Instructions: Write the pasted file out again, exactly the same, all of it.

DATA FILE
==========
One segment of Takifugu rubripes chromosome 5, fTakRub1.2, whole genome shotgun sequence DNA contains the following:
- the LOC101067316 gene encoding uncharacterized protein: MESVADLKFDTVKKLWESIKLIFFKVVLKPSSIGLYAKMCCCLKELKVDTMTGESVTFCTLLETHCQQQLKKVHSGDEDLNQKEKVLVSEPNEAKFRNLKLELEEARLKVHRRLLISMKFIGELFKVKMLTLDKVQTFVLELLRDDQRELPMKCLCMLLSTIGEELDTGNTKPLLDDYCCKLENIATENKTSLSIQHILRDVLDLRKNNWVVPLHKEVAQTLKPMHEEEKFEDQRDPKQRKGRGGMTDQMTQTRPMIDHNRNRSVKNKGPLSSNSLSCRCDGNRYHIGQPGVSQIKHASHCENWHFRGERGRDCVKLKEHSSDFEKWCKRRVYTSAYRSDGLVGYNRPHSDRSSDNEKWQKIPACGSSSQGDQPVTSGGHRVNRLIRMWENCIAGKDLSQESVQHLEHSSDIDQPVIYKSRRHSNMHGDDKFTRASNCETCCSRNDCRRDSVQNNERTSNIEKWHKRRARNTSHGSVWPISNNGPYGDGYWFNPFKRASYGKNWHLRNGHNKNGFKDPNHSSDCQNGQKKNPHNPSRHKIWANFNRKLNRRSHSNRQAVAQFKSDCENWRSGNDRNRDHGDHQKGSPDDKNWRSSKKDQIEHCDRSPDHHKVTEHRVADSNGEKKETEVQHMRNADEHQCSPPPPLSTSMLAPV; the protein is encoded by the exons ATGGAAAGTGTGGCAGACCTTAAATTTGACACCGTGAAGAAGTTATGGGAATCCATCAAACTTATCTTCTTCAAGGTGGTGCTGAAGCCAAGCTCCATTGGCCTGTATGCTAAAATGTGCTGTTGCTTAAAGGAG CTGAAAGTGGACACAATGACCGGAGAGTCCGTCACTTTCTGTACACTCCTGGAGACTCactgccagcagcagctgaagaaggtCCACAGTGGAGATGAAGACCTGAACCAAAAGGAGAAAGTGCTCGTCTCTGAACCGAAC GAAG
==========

One segment of Takifugu rubripes chromosome 5, fTakRub1.2, whole genome shotgun sequence DNA contains the following:
- the LOC101067316 gene encoding uncharacterized protein: MESVADLKFDTVKKLWESIKLIFFKVVLKPSSIGLYAKMCCCLKELKVDTMTGESVTFCTLLETHCQQQLKKVHSGDEDLNQKEKVLVSEPNEAKFRNLKLELEEARLKVHRRLLISMKFIGELFKVKMLTLDKVQTFVLELLRDDQRELPMKCLCMLLSTIGEELDTGNTKPLLDDYCCKLENIATENKTSLSIQHILRDVLDLRKNNWVVPLHKEVAQTLKPMHEEEKFEDQRDPKQRKGRGGMTDQMTQTRPMIDHNRNRSVKNKGPLSSNSLSCRCDGNRYHIGQPGVSQIKHASHCENWHFRGERGRDCVKLKEHSSDFEKWCKRRVYTSAYRSDGLVGYNRPHSDRSSDNEKWQKIPACGSSSQGDQPVTSGGHRVNRLIRMWENCIAGKDLSQESVQHLEHSSDIDQPVIYKSRRHSNMHGDDKFTRASNCETCCSRNDCRRDSVQNNERTSNIEKWHKRRARNTSHGSVWPISNNGPYGDGYWFNPFKRASYGKNWHLRNGHNKNGFKDPNHSSDCQNGQKKNPHNPSRHKIWANFNRKLNRRSHSNRQAVAQFKSDCENWRSGNDRNRDHGDHQKGSPDDKNWRSSKKDQIEHCDRSPDHHKVTEHRVADSNGEKKETEVQHMRNADEHQCSPPPPLSTSMLAPV; the protein is encoded by the exons ATGGAAAGTGTGGCAGACCTTAAATTTGACACCGTGAAGAAGTTATGGGAATCCATCAAACTTATCTTCTTCAAGGTGGTGCTGAAGCCAAGCTCCATTGGCCTGTATGCTAAAATGTGCTGTTGCTTAAAGGAG CTGAAAGTGGACACAATGACCGGAGAGTCCGTCACTTTCTGTACACTCCTGGAGACTCactgccagcagcagctgaagaaggtCCACAGTGGAGATGAAGACCTGAACCAAAAGGAGAAAGTGCTCGTCTCTGAACCGAAC GAAG